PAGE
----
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The following are excerpts from an article Nuclear Weapons Stability or Anarchy in the 21st Century: China, India, and Pakistan, dated February 25, 2011 by Thomas W. Graham, Ph.D.
The article carries this disclaimer: "The views expressed in this paper are those of this author and do not reflect Brookhaven National Laboratory, the Department of Energy [America's nuclear weapon development umbrella organisation (DOE)] or any other organization. The analysis is based entirely on open source and unclassified information."
While the following is largely opinion the proximity of the author to the '"coal face" of America's nuclear weapons research industry makes his words more significant.
"...Current conventional wisdoms suggest [future] change in nuclear status and politics will be incremental. This may turn out to be tragically wrong if global nuclear dogma is influenced strongly by the unstable triangular nuclear weapons competition among China, India, and Pakistan. Three indicators are worth watching to foreshadow whether the world will move toward nuclear stability or anarchy in South West Asia.
- First, will countries stabilize their operationally deployed nuclear forces at the approximate level of 150-200, 300-500 or larger?
- Second, will these three countries adopt compatible and increasingly stable nuclear postures or will they continue to cling to three divergent nuclear postures?
- Third, will future military crises be resolved with or without use or threatened use of nuclear weapons?
...China, India, and Pakistan will continue to maintain three mutually incompatible nuclear doctrines. Multiple drivers for nuclear force modernization in each country will provide sufficient domestic and bureaucratic political pressure to expand and modernize nuclear weapons for decades to come.
Given this situation, proposed arms control treaties such as the CTBT and FMCT will not be implemented. Both proposed agreements are opposed by all three countries to varying degrees. The roots of their opposition are not being addressed seriously with policy research, strategic planning, or diplomacy.
…The United States has adopted a neo-Cold War nuclear posture to keep a few European allies quiet and to avoid a major bureaucratic fight between the White House and a few civilian Pentagon officials who work closely with Republican allies on Capital Hill. …Perhaps the administration’s logic was that it perceived the demonstration effect of a fundamentally new American nuclear posture would have little significant impact on thinking in China, India, and Pakistan.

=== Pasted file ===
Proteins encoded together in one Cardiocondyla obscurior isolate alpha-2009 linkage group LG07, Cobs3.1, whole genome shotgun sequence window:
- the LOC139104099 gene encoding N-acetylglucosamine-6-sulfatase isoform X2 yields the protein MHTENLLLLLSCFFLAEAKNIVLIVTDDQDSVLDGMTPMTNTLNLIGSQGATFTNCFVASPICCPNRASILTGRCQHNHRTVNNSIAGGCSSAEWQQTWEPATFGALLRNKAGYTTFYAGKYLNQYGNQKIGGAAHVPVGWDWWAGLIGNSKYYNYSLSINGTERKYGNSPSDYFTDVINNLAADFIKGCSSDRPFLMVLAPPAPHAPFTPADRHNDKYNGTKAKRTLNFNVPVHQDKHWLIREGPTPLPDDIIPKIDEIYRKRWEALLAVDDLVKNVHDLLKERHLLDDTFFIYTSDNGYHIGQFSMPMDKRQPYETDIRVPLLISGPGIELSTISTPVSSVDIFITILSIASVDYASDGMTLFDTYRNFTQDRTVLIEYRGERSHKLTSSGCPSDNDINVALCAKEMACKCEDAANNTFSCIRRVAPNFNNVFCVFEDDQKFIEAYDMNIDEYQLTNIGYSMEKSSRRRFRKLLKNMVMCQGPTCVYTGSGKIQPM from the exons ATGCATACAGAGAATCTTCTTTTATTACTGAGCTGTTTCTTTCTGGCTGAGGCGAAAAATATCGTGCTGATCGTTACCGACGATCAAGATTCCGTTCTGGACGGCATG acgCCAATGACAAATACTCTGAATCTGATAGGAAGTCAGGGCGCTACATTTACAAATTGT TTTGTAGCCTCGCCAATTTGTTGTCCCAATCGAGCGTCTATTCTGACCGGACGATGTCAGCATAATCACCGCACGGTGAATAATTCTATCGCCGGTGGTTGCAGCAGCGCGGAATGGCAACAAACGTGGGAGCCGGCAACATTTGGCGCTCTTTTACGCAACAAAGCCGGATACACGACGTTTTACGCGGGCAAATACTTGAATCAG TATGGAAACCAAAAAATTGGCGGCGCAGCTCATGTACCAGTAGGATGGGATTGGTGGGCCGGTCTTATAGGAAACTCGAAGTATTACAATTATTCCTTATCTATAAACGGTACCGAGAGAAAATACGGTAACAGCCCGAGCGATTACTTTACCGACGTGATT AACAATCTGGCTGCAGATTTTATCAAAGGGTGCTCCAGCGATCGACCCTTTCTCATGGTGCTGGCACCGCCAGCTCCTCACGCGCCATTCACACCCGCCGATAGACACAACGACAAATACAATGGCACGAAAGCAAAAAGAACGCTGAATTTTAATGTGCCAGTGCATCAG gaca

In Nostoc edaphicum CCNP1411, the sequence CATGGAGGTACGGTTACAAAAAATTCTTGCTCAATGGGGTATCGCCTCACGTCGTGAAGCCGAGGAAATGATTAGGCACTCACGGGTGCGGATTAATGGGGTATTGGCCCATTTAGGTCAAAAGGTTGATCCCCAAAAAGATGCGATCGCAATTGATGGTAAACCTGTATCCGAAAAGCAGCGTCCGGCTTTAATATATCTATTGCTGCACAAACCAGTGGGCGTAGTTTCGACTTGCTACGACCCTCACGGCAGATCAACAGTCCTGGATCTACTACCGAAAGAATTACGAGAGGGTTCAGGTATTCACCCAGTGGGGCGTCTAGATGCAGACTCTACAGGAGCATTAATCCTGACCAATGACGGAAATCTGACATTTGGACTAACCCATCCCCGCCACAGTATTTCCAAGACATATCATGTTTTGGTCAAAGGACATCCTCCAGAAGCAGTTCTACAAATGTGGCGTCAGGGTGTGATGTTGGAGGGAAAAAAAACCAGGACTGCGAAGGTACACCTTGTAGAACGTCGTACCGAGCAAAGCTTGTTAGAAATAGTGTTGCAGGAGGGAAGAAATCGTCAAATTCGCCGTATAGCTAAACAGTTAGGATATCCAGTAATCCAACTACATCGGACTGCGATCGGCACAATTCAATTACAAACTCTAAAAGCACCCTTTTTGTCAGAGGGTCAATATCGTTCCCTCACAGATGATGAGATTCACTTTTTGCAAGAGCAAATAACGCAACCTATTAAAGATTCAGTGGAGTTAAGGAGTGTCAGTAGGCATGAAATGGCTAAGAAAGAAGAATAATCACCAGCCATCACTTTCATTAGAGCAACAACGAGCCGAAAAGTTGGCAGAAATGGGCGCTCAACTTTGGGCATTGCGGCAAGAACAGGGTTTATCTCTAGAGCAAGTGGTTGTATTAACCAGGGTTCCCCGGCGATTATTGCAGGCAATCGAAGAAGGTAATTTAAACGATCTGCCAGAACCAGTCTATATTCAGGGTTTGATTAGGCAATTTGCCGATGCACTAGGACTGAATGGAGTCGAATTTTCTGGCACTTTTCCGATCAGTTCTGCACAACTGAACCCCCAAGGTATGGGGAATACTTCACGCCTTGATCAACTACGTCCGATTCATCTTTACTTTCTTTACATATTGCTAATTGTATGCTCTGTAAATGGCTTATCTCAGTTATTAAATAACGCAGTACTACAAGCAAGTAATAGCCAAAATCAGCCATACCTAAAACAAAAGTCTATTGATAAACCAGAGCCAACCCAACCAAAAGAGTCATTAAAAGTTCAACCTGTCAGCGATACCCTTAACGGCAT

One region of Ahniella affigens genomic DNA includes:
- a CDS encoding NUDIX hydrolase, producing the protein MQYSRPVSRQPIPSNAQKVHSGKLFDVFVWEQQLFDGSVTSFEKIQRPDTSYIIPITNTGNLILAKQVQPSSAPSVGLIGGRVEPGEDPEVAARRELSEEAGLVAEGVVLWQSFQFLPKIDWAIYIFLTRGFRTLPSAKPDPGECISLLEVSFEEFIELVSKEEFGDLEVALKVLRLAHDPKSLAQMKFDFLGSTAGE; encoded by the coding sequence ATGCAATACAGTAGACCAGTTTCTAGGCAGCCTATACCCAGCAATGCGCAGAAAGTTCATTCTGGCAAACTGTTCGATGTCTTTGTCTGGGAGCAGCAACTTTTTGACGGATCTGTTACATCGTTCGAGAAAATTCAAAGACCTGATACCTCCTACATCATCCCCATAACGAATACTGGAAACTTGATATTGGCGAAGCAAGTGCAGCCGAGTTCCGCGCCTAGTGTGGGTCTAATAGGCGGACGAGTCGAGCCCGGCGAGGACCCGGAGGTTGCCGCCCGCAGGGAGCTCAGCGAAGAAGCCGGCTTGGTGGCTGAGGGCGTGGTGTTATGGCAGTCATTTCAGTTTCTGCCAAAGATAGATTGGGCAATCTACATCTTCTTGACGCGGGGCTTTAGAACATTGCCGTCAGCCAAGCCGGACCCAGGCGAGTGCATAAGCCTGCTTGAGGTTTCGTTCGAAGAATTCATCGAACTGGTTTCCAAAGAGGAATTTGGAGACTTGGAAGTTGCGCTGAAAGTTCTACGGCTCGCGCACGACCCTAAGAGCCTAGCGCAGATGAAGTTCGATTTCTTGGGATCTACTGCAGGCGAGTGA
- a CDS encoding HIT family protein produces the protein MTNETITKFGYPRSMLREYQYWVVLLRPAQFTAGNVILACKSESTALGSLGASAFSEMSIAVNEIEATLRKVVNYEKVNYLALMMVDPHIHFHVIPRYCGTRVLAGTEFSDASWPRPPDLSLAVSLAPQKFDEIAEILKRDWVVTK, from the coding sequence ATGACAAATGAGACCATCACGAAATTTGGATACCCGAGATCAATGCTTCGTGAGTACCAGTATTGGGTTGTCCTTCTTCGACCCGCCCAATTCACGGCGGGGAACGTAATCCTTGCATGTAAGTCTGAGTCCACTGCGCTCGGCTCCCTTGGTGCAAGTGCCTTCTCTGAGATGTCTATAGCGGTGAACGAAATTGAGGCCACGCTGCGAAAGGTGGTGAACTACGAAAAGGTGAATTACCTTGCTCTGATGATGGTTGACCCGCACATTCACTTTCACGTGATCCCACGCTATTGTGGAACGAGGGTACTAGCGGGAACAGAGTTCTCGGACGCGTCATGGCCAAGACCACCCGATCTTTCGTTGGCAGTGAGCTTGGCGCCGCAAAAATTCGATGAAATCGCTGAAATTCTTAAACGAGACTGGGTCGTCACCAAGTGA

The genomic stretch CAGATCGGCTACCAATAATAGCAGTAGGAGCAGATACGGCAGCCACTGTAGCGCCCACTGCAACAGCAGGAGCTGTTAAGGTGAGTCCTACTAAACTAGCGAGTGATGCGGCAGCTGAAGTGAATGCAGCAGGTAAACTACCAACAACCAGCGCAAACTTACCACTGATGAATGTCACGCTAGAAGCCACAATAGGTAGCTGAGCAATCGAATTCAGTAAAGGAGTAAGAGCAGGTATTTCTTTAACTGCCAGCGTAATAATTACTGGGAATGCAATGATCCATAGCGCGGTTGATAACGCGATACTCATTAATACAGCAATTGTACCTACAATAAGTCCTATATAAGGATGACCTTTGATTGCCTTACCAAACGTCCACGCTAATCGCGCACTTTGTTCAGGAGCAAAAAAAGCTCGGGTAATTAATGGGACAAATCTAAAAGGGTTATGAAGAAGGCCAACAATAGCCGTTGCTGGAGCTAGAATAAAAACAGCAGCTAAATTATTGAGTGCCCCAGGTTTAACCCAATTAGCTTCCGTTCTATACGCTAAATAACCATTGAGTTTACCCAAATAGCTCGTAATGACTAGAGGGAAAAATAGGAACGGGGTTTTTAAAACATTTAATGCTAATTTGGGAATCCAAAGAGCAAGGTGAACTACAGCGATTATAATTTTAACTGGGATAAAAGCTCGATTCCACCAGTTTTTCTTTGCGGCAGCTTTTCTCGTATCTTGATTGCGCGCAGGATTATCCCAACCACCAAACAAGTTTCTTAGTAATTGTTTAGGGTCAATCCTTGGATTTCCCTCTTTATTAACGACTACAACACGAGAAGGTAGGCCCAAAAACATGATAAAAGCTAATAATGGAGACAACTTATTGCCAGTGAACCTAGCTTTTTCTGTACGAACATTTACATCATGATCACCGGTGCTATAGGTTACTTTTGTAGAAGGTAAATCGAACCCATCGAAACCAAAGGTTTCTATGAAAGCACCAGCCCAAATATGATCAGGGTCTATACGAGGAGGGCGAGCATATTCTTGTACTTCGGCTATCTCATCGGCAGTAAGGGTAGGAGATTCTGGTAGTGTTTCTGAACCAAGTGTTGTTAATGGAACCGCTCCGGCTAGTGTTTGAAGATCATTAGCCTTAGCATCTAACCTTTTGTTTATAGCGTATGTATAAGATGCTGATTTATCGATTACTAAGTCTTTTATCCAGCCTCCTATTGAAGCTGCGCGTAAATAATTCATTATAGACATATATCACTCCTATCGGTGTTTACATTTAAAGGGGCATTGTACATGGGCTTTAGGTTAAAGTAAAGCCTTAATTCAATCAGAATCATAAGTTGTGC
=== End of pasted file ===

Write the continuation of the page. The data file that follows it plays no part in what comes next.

So why pay a short term domestic political price for the prospects of marginal increases in long-term stability? However, absent such a fundamental change and serious discussions between the U.S. and China, one can predict with a high degree of confidence that business as usual will produce nuclear arms races in South West Asia for decades.
Other reasons to sustain a business as usual approach are obvious. America will continue to spend approximately ten billion dollars per year on national missile defense to neutralize potent domestic constituencies regardless of technical feasibility and negative impact on Russia and China.
The United States does not want to think seriously about steps it could take to address the Kashmir conflict because it is so complex, India’s position has been set in stone for decades, and it is easier to think of India as a global economic power sympathetic to American values.
The United States has not invested in civilian governance and rebuilding civil administrative capability in Pakistan because the military is the only functioning entity in the country in the short term. Honest and capable civilian political leadership in Pakistan is almost entirely lacking and will take many years to develop and mature.
Pakistani born Islamic terrorists and “India-phobic and paranoid” Pakistani strategic culture is acknowledged by American decision makers as a key problem, but American decisions and actions are focused almost exclusively on the war on terror. The perception persists in both Washington and Islamabad that “the U.S. needs Pakistan more than Pakistan needs the U.S."
In this context, adding the nuclear weapons issue to an overly crowded policy agenda with Pakistan will definitely over-load the circuits. The net result is probably that Pakistan leaders have concluded they can build as many nuclear weapons as they can produce plutonium and highly enriched uranium. They will take symbolic steps to better secure nuclear materials and weapons, but the question of “how much is enough” is off the table.
If this business as usual situation continues, the world should ready itself for a very rough ride in terms of nuclear weapons in the next two decades of the 21st century. South West Asia will be the dominant driver to an unstable world our children will rightly accuse us of having ignored to their peril. American decision makers in the 1980s chose to ignore on the ground realities after the Soviets were defeated in Afghanistan.
The blow back next time will be orders of magnitude larger and more tragic." See WHOLE ARTICLE.